# Equation with exponents

• Sep 18th 2011, 03:54 AM
gollum
Equation with exponents
Could you help me solve the following equation:

$2^x + 5^y = k^2$

where $x, y, k$ are integers.

I know the only solutions are (3,0,3) and (2,1,3). The problem is - I don't know how to prove it. Please help.
• Sep 18th 2011, 04:21 AM
sbhatnagar
Re: Equation with exponents
• Sep 19th 2011, 07:55 AM
gollum
Re: Equation with exponents
Thanks, but could you tell me where do those three equations lead to?
• Sep 19th 2011, 08:44 AM
sbhatnagar
Re: Equation with exponents
y=0,1
k=3
Therefore x=ln(9-5)/ln(2)=2
And x=ln(9-1)/ln(2)=3

Similarly find the values for y and k. But remenber you cant find the values of three variables from just 1 equation.
• Sep 19th 2011, 09:29 AM
gollum
Re: Equation with exponents
Thank you very much for the hint. Could you please take a quick look at what I came up with as I was waiting for your reply?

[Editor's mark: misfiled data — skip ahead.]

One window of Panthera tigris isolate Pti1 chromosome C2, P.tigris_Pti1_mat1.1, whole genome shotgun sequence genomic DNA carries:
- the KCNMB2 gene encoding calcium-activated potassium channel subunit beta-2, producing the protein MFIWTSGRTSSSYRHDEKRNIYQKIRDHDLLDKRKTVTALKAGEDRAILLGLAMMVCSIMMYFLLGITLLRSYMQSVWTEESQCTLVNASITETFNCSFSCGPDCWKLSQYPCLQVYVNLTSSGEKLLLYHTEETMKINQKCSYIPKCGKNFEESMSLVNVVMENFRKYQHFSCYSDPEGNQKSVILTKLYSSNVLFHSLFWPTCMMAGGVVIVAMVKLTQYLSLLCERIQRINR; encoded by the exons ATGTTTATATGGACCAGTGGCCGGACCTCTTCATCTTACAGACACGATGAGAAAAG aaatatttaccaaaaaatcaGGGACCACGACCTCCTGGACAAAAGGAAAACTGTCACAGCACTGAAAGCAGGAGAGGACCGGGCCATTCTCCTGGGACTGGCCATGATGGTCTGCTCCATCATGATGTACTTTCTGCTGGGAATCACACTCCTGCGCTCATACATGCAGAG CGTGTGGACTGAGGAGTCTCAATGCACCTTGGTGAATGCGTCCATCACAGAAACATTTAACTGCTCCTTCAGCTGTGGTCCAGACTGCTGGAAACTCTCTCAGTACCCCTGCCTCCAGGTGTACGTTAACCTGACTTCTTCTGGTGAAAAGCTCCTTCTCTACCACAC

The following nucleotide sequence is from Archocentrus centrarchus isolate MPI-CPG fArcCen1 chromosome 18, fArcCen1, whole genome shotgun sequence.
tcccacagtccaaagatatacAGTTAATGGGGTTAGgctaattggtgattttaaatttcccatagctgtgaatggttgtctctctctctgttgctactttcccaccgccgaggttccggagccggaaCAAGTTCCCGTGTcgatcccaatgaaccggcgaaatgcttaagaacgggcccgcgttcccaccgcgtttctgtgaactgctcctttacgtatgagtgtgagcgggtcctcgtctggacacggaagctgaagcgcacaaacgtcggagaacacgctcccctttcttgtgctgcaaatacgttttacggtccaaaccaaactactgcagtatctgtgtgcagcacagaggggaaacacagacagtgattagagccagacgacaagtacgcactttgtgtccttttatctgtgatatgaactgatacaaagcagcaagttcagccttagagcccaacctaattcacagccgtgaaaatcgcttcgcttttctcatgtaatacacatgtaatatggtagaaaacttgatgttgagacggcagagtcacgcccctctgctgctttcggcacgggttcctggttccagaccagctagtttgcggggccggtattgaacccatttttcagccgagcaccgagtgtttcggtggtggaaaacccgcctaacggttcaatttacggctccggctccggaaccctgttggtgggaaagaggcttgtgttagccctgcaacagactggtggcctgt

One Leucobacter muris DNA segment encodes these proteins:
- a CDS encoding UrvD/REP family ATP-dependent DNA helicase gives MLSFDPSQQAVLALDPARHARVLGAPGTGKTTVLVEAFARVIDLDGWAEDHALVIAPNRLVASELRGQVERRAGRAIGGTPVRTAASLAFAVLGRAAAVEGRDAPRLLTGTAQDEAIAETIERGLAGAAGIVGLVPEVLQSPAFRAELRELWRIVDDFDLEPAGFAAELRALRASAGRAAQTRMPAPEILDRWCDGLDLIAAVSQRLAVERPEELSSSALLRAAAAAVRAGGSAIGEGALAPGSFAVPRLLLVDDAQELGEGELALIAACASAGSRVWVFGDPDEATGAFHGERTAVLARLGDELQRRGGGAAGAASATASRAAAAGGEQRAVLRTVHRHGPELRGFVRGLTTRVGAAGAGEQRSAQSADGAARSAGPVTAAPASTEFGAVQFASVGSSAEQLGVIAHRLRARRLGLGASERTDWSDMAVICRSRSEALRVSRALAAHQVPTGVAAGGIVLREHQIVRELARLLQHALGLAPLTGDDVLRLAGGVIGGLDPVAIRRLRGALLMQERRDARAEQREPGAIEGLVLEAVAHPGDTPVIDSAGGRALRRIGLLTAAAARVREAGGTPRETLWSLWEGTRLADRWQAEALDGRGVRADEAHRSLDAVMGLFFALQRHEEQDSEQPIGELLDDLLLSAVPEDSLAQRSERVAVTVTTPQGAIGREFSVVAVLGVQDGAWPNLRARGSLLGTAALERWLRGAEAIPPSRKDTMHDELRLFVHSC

If y=0, we have $2^x=k^2-1=(k+1)(k-1)$, so $k+1$ and $k-1$ are powers of 2, and the only powers of 2 that differ by 2 are 2 and 4, so (x,y,k)=(3,0,3).

If y>0, $2^x$ is a quadratic residue modulo 5, so x must be even. Hence $5^y=k^2-2^x=(k+2^{0,5x})(k-2^{0,5x})$. The factors are powers of 5, say $k+2^{0,5x}=5^m$ and $k-2^{0,5x}=5^n$.

We now have $5^m-5^n=2^{0,5x+1}$. Since the right side is not divisible by 5, we must have n=0(is it correct?). Then, for m=1, we get x=2, and so (x,y,k)=(2,1,3). But what next? How do I prove that there are no more solutions?